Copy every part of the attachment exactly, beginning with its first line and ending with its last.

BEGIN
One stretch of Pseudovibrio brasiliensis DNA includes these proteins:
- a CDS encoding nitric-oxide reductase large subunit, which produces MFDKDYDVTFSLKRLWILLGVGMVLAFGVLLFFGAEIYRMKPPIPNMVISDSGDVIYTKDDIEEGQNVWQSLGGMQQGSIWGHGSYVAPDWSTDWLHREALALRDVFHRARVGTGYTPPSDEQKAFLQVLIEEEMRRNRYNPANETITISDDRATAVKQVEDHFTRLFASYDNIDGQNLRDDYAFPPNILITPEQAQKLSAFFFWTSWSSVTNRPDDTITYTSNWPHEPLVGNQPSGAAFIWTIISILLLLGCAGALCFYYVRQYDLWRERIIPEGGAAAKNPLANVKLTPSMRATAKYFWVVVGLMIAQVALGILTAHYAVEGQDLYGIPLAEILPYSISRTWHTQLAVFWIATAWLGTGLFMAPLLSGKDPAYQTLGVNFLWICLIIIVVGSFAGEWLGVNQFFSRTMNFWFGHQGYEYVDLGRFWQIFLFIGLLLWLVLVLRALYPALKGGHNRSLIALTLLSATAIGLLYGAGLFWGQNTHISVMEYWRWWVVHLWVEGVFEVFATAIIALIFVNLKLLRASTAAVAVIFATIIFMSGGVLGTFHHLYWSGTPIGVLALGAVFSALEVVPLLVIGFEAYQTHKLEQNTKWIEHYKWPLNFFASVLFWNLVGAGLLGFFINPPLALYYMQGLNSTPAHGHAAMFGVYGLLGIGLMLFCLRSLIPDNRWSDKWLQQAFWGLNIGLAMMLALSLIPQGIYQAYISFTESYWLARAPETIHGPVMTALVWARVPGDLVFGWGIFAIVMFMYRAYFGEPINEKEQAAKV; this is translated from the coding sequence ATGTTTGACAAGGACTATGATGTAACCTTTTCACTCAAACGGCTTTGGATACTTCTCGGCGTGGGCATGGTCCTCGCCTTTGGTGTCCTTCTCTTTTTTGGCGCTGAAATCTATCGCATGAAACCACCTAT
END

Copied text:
One stretch of Pseudovibrio brasiliensis DNA includes these proteins:
- a CDS encoding nitric-oxide reductase large subunit, which produces MFDKDYDVTFSLKRLWILLGVGMVLAFGVLLFFGAEIYRMKPPIPNMVISDSGDVIYTKDDIEEGQNVWQSLGGMQQGSIWGHGSYVAPDWSTDWLHREALALRDVFHRARVGTGYTPPSDEQKAFLQVLIEEEMRRNRYNPANETITISDDRATAVKQVEDHFTRLFASYDNIDGQNLRDDYAFPPNILITPEQAQKLSAFFFWTSWSSVTNRPDDTITYTSNWPHEPLVGNQPSGAAFIWTIISILLLLGCAGALCFYYVRQYDLWRERIIPEGGAAAKNPLANVKLTPSMRATAKYFWVVVGLMIAQVALGILTAHYAVEGQDLYGIPLAEILPYSISRTWHTQLAVFWIATAWLGTGLFMAPLLSGKDPAYQTLGVNFLWICLIIIVVGSFAGEWLGVNQFFSRTMNFWFGHQGYEYVDLGRFWQIFLFIGLLLWLVLVLRALYPALKGGHNRSLIALTLLSATAIGLLYGAGLFWGQNTHISVMEYWRWWVVHLWVEGVFEVFATAIIALIFVNLKLLRASTAAVAVIFATIIFMSGGVLGTFHHLYWSGTPIGVLALGAVFSALEVVPLLVIGFEAYQTHKLEQNTKWIEHYKWPLNFFASVLFWNLVGAGLLGFFINPPLALYYMQGLNSTPAHGHAAMFGVYGLLGIGLMLFCLRSLIPDNRWSDKWLQQAFWGLNIGLAMMLALSLIPQGIYQAYISFTESYWLARAPETIHGPVMTALVWARVPGDLVFGWGIFAIVMFMYRAYFGEPINEKEQAAKV; this is translated from the coding sequence ATGTTTGACAAGGACTATGATGTAACCTTTTCACTCAAACGGCTTTGGATACTTCTCGGCGTGGGCATGGTCCTCGCCTTTGGTGTCCTTCTCTTTTTTGGCGCTGAAATCTATCGCATGAAACCACCTAT